Wordwatch Towers

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You’re telling me stories

with 19 comments

The Oxford Book of English Short Stories

Image by dalcrose via Flickr

The only way I can do this is to just tell it straight:

I was watching Blighty’s Channel 4 news last night and an item about Microsoft came on. Microsoft’s Steve Clayton was being interviewed. Steve’s job title is ‘storyteller’.

I know.

Still, I don’t like to rush to judgement. I investigated. I found Steve Clayton’s blog.

Steve explains that his job is ‘telling the untold stories of Microsoft and hopefully helping people get to know us a little more’.

Nothing wrong with that.

He also explains that his job title was partly inspired by the notion of ‘transmedia storytelling’.

I don’t like to rush to judgement. I investigated.  Here’s what I found:

Transmedia storytelling is a technique of telling stories across multiple platforms and formats, recognized for its use by mass media to develop media franchises. The Labyrinth Project’s Marsha Kinder calls these franchises “commercial transmedia supersystems” in her 1991 book Playing with Power in Movies, Television, and Video Games: From Muppet Babies to Teenage Mutant Ninja Turtles. She goes on to say “transmedia intertextuality works to position consumers as powerful players while disavowing commercial manipulation”.

Right. Got you.

Now I like Steve. He puts cartoons on his blog. He wears jumpers and once — um — ‘acquired’ some lip balm. But, storyteller? Really? ‘Cos it’s a transmedia storytelling type of a thing? Like ‘transmedia storytelling’ actually means something to human beings?

Oh, and Channel 4 News put quotation marks around Steve’s job title. They don’t even do that to the prime minister. That’s kind of a hint, isn’t it?

And, ‘storyteller’ also means someone who tells fibs, doesn’t it? Just thought I’d throw that into the already gruesome mix.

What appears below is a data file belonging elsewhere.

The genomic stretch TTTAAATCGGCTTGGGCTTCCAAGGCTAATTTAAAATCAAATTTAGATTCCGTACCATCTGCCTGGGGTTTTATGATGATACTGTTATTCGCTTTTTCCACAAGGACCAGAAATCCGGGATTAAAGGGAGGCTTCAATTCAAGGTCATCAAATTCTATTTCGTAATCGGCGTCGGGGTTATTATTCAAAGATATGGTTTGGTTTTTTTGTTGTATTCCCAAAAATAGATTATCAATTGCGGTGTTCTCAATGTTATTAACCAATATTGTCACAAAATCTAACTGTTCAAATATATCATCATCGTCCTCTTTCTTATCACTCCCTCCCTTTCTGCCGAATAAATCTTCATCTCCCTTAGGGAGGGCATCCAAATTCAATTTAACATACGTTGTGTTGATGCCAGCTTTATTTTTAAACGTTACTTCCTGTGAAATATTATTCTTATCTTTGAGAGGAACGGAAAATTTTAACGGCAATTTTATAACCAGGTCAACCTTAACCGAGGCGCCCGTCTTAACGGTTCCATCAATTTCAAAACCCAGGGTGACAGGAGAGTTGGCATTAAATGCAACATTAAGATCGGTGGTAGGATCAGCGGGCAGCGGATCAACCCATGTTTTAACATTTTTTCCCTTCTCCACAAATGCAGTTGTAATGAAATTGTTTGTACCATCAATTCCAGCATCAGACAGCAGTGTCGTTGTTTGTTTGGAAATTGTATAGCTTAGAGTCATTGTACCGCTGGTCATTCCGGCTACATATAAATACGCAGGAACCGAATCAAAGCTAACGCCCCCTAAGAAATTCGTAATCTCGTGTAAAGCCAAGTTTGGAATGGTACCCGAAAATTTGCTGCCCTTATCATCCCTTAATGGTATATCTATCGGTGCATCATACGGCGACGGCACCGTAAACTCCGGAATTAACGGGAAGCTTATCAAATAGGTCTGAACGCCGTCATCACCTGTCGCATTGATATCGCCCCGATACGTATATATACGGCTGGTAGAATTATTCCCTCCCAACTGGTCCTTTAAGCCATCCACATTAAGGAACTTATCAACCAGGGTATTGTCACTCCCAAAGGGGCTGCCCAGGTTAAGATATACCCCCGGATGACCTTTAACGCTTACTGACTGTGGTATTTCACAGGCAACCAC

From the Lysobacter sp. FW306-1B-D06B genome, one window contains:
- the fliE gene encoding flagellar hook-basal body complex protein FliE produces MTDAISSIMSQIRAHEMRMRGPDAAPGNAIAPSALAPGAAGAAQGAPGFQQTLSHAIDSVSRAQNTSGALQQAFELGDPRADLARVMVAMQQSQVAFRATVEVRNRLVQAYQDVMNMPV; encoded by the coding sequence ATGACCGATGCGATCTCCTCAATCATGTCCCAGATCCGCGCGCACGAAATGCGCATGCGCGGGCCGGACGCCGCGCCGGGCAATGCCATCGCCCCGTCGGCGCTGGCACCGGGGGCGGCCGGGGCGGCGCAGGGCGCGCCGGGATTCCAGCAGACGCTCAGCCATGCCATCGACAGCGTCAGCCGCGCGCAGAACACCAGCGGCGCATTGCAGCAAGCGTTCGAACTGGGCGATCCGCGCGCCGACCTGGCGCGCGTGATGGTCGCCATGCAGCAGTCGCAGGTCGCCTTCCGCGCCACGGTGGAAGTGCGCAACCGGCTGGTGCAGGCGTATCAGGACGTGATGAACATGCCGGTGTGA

So, Steve, if you’re listening, I say drop the storyteller job title thing.

Oh, and when I’m next in America will you show me round Microsoft? And can you send me some freebies in the meantime? Splendid.

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19 Responses

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  1. A few computer-related companies have storytellers – all of them for all I know – mostly it translates as mendacious oik!

    Ron

    09/02/2011 at 6:03 pm

    • There’s a dialogue on my blog (can’t find it, no way to search comments), between your humble scribe and Mozilla’s storyteller – it didn’t end well. If I can find it, I’ll post the link.

      Ron

      09/02/2011 at 6:09 pm

  2. Your BS detector is working perfectly, Deb.

    If one is working for a company and is paid by the company to “tell untold stories” we can safely assume they will all be positive spin. Hence the employee is in Marketing, which is a fancy term for SALES.

    Microsoft has a long history of buying and disbanding small, innovative companies as a disincentive for creative competition. Do you think he will tell THOSE untold stories?

    Invisible Mikey

    09/02/2011 at 8:44 pm

    • Thanks, Mikey. Like you, I think the emphasis will be on happy ever after. Interestingly, I’ve just read a later post on Steve’s blog, in which he mentions that his job title is now ‘Senior Director, Storytelling’. That’s beyond ludicrous. Fortune describes it as ‘wacky’, but provides a nice write-up.

      Deborah

      09/02/2011 at 9:03 pm

  3. “Transmedia intertextuality works to position consumers as powerful players while disavowing commercial manipulation.” Well, duh. That’s why I feel powerfully playful, not manipulated.

    Michael Farrell

    10/02/2011 at 12:28 am